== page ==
It's been an interesting fortnight. Wera, I'm going to come to you next and ask if you feel there is an opening for us to change the narrative from a political point of view. From what you see within the House of Commons or whether we've got an uphill struggle in front of us?


Well the film is very hopeful. It's very hopeful in the message that we actually know how to tackle the climate emergency and the technological solutions are there. It just, "just" needs a political will. It needs an enormous amount of leadership and yes people are coming behind the whole agenda of wanting to get to net zero in large numbers across the globe, but there's also many, many, many, many people who don't get that message and you know we've got choices. So Ed talks about his nice middle class way of life and I'm the same. You've got choices. A lot of people don't have choices and therefore, you know, the political leadership is, for me, the most important. And yeah I've been an environmental campaigner since I was a teenager, and that's now a long time ago. The earth had limited resources that we could damage it through our human activities. That's not new and I keep telling that to Extinction Rebellion [https://extinctionrebellion.uk/], young generation of people and say look I was there in my twenties. I already knew about the Ozone Layer and acid rain and that was in the 1980s. What have we done in the meantime? And that's the thing that really frustrates me and worries me and frightens me.

In fact it's something that Ed Milliband also said in Parliament. You know, we all have a responsibility that we really haven't done enough. And the question really is, we haven't done enough in the last 30 or 40 years, have we got time to do enough in the next 20 years? And I'm not entirely certain when I look at the current big country political leadership you know in the US, in Brazil, in our own country. We are seeing the rise of right-wing populism and that is often linked into some form of climate change well not necessarily denial, but certainly delay. "We're doing enough, it's okay, the markets will sort everything out" and I am really worried about that sort of political attitude. And it very much an uphill battle and I'm happy to discuss with everybody, but I'm really worried about it.

Individual action is fine, but look for example at use of plastic bags. So I was the person who came in the 1990s you know from a country and you know where plastic use about plastic bag use was already charged with 5p or whatever it was. I had my own bags and I tried to educate everybody around to the embarrassment of my children. I said "look you can you can use your own bags why are you using 20 plastic bags" and nothing changed. And then in 2015 a charge came in and dada - it changed, so it goes to show to me it's a classic example how unless you actually make political changes at the top, individual action is relatively limited. Of course, you need the buy-in from people and for that reason it is important that people on board, otherwise you get your backlash, look at those Gilet-Jaunes movement, so you need buy-in from people, but the big action has to come from governments.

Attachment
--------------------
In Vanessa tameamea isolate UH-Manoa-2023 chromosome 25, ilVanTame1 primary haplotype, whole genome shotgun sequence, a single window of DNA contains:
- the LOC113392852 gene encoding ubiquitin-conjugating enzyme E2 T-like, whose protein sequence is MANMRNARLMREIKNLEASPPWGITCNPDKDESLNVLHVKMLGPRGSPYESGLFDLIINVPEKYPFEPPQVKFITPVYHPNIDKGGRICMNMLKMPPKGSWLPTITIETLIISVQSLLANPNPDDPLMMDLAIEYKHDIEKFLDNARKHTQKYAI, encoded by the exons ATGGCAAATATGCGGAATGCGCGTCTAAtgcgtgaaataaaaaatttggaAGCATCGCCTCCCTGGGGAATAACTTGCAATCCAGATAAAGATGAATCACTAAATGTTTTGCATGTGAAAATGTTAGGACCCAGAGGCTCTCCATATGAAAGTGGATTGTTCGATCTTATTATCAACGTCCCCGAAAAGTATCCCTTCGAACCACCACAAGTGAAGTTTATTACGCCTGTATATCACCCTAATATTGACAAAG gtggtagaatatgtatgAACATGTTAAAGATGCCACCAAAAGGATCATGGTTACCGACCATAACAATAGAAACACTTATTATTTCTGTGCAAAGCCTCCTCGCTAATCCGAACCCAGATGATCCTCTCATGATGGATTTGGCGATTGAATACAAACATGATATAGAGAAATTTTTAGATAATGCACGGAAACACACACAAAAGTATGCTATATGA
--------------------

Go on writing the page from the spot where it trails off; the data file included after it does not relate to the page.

Okay thank you. It has struck me on a number of occasions that we've been talking about plastic for a long, long time and then all of a sudden "the Blue Planet" shows up. Everybody watches a film and the minds are changed incredibly quickly.

I'm going to come to Steve next, but before I just do that let me say to people in the audience that you can ask questions and make comments in the Q&A box which you'll find at the bottom of the screen and we will then pass those questions on to the panel to answer them. And there's obviously chat going on in the chat box as well, but put your questions in Q&A and if you see a question that particularly appeals to you and thinks you think needs to be asked then you can vote for it with the thumb at the bottom and bring that up.

So we've now got 40 participants in the audience, Steve. Education from the ground up? Renewable energy from the ground up? Where do we go from here? You're our policy Vice Chair - what are we going to do about it?


God, I wish I had all the answers I really do. I loved what Ed was saying earlier on and the history of how he's become really passionate about this particularly with the link to the kids and that's my primary link. I mean I got involved in the anti-fracking campaign seven years ago now, and we focused on education and the only way to actually win that campaign was about educating people and giving people the knowledge, and knowledge I feel is power. We've now developed the Environmental Smart Project (https://www.environmental-smart.co.uk/) which is a community interest company and is to try and deliver the education I suppose or the knowledge into schools and focus on primary school age and to try and empower kids to really understand the power of recycling. The power of traditional skills, local skills, biodiversity a in their local area, but also out in the wider community and worldwide. Any profits we make in our company would go to the Rainforest Trust for instance, so we make sure that we can save some rainforest at the same time.